Encounters with the Unexpected
May 6, 2014
“Was I deceived, or did a sable cloud / Turn forth her silver lining on the night?”
-John Milton, 1634
We started our boat trip with grand plans on a windswept day. We needed to move our sailboat about 120 miles down the Ohio River, through a lock-and-dam system, to a location near our new house. The crisp fall day quickly turned to bluster, with headwinds taking on our meager 12-horsepower engine. We couldn’t put up the sails because we were going in the opposite direction. We had anticipated pulling into the new slip by late afternoon. Instead, as dusk settled, we were scouring nautical maps for a place to dock overnight. Most had been pulled out of the water for winter, but we found a year-round single dock down a narrow cove.
We needed more gasoline for the trip the next day as well as some food and drinks. And we needed to let our families know about the delay—there was no cell service in the rural river valley. My husband gallantly offered to hitchhike to a gas station while I remained on the boat with our dog. But I’ve seen enough scary movies to know that the person who stays behind doesn’t live to see the credits, so we began our trek together.
Car after truck after car passed us on the road. By this time, we were wet and tired, and I was frustrated and fighting tears. Finally, we saw brake lights. But when the car’s wheels hit the dewy grass, the driver lost control, and the car slipped down a small embankment. We hurried over. A second vehicle pulled in behind us.The first car was driven by a 16-year-old boy, out on his first solo drive. His inexperience couldn’t overcome a slide on wet grass; his Good Samaritan compassion for two desperate travelers, though, compelled him to stop. The second vehicle was driven by the boy’s girlfriend’s mother; she was following the boy and her daughter to make sure the first outing was successful.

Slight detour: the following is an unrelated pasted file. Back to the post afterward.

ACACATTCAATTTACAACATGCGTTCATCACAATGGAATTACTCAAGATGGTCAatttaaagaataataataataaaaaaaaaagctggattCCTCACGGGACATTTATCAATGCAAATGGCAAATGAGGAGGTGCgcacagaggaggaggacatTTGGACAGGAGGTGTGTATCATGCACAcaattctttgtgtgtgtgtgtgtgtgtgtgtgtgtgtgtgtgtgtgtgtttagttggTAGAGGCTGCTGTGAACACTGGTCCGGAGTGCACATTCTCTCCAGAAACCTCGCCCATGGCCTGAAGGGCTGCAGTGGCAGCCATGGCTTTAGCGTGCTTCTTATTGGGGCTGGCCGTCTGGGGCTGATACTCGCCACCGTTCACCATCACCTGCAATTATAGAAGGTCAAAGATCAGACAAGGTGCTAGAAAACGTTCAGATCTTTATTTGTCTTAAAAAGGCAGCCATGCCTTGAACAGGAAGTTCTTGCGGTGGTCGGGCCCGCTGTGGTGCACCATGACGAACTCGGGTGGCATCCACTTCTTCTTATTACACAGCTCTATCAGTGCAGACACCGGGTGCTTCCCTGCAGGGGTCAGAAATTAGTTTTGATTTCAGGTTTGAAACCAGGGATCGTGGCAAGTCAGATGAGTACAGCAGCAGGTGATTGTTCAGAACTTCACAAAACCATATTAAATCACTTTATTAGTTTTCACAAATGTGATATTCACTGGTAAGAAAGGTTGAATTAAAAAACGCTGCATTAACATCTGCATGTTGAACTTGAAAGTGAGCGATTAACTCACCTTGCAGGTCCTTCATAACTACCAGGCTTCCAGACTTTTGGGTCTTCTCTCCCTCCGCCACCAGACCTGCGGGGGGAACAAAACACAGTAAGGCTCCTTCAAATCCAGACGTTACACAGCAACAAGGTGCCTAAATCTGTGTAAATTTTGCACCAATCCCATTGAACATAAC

We pushed his car back onto the road. The mother volunteered to take us to the gas station about five miles away. The boy, chastened by the grass, promised to take it slow the rest of the way home. My husband and I tucked into the pickup truck, which was full of the detritus of a mother of teenagers. We sat between cheerleader uniforms and books, groceries and boxes. At the station, we bought bologna and crackers, Big Red, Pop Tarts, and gas. We also called home.
After the woman dropped us off at the boat, we ate by candlelight, pulled on layers of clothes, and snuggled in the bow. I had a fitful night, my dreams a mash-up of Jaws and Friday the 13th movies.
As he drifted off to sleep, my husband told me not to worry. The next day would be wonderful. Just think how blessed we’d been. And indeed he was right. The next day was unseasonably warm, with a gentle breeze. We made great time, pulling into the new dock in a couple of hours.
There are two ways to look at this story. I saw the first day as a disaster. My husband looked at the blessings: the dock left in the water, the car that pulled over, the gas station with cell service. When plans go awry, when the unexpected derails your schedule, how do you respond? What might happen if you thanked God for the unexpected? How might you greet those situations with joy for the silver lining instead of frustration for the clouds?
I never thought of it quite this way before, but in a way, it’s the pessimist who is quicker to notice the blessings in a bad situation, and the optimist who is focused on the troubles. The pessimist expects bad weather, scarce facilities, and un-neighborly behavior. When the opposite appears, the pessimist is happily surprised. The optimist thinks sunshine, shelter, and eager help should be and will be available always, so the arrival of trouble feels like a curse. I’m not lobbying for pessimism. I think there’s some way between the two extremes that keeps the blessings–expected and unexpected–in the light.